The Trêves Tower

Published on 13 April 2017 - Updated 16 November 2018

A witness to mediaeval fortifications along the Loire

Rising above the church of Saint-Clément-des-Levées’ two bell towers, you can see the upper part of the Trêves Tower, a medieval keep that can’t fail to draw the eye.
It stands nearly 50 metres high and once formed part of a large fortress. Its origins date back to somewhere around the year one thousand. It was rebuilt in the mid-15th century by Robert Lemaçon, Lord of Trêves and King Charles VII’s Chancellor.
Without ever actually becoming a “Loire château” like the ones in Chaumont or Amboise, the Trêves Tower was turned into a holiday residence around 1750. Its owner John Stapleton, an Irish lord who had settled in France, demolished what was left of the former fortress.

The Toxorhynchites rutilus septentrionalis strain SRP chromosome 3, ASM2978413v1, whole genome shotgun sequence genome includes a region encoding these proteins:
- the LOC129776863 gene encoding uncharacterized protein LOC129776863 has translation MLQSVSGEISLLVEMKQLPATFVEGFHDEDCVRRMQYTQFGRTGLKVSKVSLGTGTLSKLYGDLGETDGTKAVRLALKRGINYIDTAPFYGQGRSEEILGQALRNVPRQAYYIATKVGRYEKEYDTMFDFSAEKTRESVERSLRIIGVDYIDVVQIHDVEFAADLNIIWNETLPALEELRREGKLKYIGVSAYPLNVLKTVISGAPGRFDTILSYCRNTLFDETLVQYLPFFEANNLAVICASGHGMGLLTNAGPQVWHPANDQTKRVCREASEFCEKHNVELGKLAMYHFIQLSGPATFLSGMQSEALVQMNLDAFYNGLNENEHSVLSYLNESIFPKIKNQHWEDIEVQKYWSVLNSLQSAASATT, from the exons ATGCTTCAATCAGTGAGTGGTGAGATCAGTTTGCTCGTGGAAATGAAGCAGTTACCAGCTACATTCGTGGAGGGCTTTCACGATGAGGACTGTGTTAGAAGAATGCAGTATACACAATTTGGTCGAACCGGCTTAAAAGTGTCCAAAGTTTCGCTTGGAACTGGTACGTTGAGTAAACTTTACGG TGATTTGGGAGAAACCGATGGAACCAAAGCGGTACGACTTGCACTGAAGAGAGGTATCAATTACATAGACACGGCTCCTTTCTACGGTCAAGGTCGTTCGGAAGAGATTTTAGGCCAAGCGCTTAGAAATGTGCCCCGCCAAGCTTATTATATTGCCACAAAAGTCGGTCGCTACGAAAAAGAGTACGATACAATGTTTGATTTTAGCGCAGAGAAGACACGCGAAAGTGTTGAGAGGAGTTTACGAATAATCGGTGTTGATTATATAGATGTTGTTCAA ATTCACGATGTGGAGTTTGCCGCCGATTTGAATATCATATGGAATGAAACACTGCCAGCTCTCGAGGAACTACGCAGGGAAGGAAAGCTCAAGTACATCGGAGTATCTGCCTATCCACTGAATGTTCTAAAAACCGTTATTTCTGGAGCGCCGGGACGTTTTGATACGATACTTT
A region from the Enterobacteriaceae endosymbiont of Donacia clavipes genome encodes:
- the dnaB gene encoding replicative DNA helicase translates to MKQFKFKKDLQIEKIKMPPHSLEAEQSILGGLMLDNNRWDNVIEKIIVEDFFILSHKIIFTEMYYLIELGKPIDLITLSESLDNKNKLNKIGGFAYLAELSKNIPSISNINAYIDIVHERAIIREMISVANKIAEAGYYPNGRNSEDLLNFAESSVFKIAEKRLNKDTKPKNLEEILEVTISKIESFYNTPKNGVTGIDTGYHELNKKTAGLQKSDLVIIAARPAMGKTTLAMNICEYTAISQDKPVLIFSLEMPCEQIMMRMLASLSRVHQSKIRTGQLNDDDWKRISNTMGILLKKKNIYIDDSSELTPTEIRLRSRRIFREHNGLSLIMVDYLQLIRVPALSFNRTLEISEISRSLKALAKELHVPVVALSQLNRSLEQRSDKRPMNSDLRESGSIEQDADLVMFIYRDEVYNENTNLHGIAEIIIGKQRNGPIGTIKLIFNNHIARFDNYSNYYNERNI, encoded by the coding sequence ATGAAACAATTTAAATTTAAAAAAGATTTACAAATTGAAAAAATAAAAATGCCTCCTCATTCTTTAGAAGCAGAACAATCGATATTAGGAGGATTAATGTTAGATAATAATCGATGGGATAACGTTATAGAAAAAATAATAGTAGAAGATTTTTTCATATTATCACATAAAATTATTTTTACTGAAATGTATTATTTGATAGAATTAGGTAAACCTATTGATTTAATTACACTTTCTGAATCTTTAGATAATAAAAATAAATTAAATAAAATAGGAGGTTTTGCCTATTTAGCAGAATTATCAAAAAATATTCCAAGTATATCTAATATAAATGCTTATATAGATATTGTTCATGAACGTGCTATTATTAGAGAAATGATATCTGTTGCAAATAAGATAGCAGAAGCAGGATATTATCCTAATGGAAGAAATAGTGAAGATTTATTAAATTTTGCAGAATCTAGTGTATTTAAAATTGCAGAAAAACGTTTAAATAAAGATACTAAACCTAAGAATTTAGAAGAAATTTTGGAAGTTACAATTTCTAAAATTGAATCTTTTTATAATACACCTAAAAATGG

In its own way, the Trêves Tower bears witness to a part of the Loire Valley’s history.
When it was no more than a simple feudal motte, the site served as a base for Foulques Nerra, Duke of Anjou, during his conquest of Saumur in 1020. Two centuries later, in 1206, the Capetian Kings of France and Plantagenet Kings of England were disputing ownership of the territory and John Lackland besieged Trêves castle, which managed to hold out until the French army arrived.
The archives also tell us that the Tower witnessed a number of bygone practices connected with the Loire: it was there that very profitable tolls were exacted from passing rivercraft, along with supplementary duties on transport of wines and salt and permission to hold fairs. Among the contributions to its lord’s wellbeing, some concerned fishing: he had the right to the first salmon caught in the year. And anybody owning a net owed the château a full night’s work.